Our 15th Amendment rights, the foundation of the American democracy, are systematically attacked and denied ("New poll tax," editorial, Aug. 13).
This is not, as Republicans have said, a move to prevent voter fraud. It is a direct attack on those people who take the greatest advantage of early voting and who do not, generally, have the photo identification required to vote: minorities, the elderly, the working class, and young voters. It is no coincidence that these groups are, by and large, Democrats.
It is the duty of all voters, not just those groups, to protest these shamelessly partisan attacks on voters' rights.
Getting a photo ID not easy for all
It is not as easy to get photo identification as many would have you believe ("Photo ID to vote not a problem," Readers' Forum, Aug. 8).
Several years ago, I helped a terminally ill friend get an Ohio photo ID that would enable her to gain access to medical and financial assistance.
She never had a driver's license because medical conditions prevented her from driving. She had paid into Social Security for many years, but had lost her card.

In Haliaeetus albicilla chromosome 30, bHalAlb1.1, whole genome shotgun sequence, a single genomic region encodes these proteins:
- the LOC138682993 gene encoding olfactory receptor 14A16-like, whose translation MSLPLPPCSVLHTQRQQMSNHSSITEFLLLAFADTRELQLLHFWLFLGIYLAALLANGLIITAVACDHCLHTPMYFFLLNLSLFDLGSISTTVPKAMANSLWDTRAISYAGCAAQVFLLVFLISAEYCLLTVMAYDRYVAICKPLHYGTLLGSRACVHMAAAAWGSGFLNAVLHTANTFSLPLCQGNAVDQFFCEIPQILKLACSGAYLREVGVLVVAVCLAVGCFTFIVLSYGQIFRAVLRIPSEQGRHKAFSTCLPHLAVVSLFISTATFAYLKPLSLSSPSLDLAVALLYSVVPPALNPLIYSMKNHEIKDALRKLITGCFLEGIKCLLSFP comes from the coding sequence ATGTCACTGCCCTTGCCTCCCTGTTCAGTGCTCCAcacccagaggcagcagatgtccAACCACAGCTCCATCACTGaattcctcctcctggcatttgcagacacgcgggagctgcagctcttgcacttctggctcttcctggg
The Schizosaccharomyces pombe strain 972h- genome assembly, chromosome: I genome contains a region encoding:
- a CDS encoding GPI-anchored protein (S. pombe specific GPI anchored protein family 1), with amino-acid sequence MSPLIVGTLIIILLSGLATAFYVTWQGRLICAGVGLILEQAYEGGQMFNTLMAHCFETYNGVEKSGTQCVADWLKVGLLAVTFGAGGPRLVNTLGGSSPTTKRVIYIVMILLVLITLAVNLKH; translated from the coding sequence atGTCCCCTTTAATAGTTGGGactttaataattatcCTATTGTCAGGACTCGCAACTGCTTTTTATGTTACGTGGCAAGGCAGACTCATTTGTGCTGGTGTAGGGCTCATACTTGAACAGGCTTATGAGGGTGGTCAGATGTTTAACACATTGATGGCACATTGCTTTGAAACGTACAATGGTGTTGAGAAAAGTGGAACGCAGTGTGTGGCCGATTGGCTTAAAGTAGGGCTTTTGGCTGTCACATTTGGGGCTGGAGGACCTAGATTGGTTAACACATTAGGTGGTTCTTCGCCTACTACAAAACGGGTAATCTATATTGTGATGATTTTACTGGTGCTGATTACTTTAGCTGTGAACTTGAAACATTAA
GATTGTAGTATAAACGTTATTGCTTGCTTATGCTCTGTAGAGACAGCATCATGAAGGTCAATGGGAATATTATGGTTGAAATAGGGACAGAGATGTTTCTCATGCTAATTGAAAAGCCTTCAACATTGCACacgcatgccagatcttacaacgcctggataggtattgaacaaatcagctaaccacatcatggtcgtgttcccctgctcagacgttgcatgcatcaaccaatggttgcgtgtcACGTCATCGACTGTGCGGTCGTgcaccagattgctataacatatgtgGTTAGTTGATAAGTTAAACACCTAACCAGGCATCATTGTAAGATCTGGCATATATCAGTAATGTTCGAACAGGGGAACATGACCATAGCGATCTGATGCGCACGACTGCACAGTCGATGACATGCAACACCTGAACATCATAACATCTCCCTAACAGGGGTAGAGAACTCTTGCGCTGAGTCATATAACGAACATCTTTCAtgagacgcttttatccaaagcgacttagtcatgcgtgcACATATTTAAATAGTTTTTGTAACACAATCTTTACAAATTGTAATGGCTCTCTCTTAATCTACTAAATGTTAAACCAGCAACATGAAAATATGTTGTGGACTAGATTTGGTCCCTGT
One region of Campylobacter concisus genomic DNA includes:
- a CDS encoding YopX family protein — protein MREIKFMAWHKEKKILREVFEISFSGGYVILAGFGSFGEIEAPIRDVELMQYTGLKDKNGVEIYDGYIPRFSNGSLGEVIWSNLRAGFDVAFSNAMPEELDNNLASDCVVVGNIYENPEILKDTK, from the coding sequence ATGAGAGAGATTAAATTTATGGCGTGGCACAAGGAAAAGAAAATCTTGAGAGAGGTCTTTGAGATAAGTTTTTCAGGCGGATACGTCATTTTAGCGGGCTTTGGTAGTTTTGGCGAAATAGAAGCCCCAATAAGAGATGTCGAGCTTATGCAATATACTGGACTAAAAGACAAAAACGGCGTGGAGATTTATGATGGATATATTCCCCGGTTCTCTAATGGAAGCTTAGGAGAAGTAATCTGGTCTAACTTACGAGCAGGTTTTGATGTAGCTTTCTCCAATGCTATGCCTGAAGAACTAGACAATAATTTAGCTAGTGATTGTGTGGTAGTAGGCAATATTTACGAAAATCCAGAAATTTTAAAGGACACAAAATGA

Her birth certificate was in German; she was born in Germany.
To obtain her ID, she was required to obtain an official transcript of her birth certificate, produce copies of both parents' birth certificates (from Iowa and Maryland), submit a copy of her college transcript, and apply for confirmation from the State Department.
Each of these steps required a fee. They took weeks to accomplish, and transportation to several sites was required.
ID is easy for everyone to get? Not really.
The rich do foot most of tax bill
With President George W. Bush's tax cuts in place, the top 1 percent of the population pays roughly 36 percent of all federal income taxes, according to the nonpartisan Tax Foundation.
The top 10 percent pay more than 70 percent of all federal income taxes. Roughly half of the population pays no federal income tax.
Who is not paying his fair share?
GOP wrongly blames Obama
Lost in discussions about the economy is the role of congressional Republicans. The GOP's goal is to defeat President Obama in November.
To do this, House Republicans have shelved, filibustered, and sabotaged Mr. Obama's jobs, monetary, and stimulus proposals.
The GOP then blames Mr. Obama for lack of leadership and the poor economy, which Republicans helped create by their deliberate inactivity.
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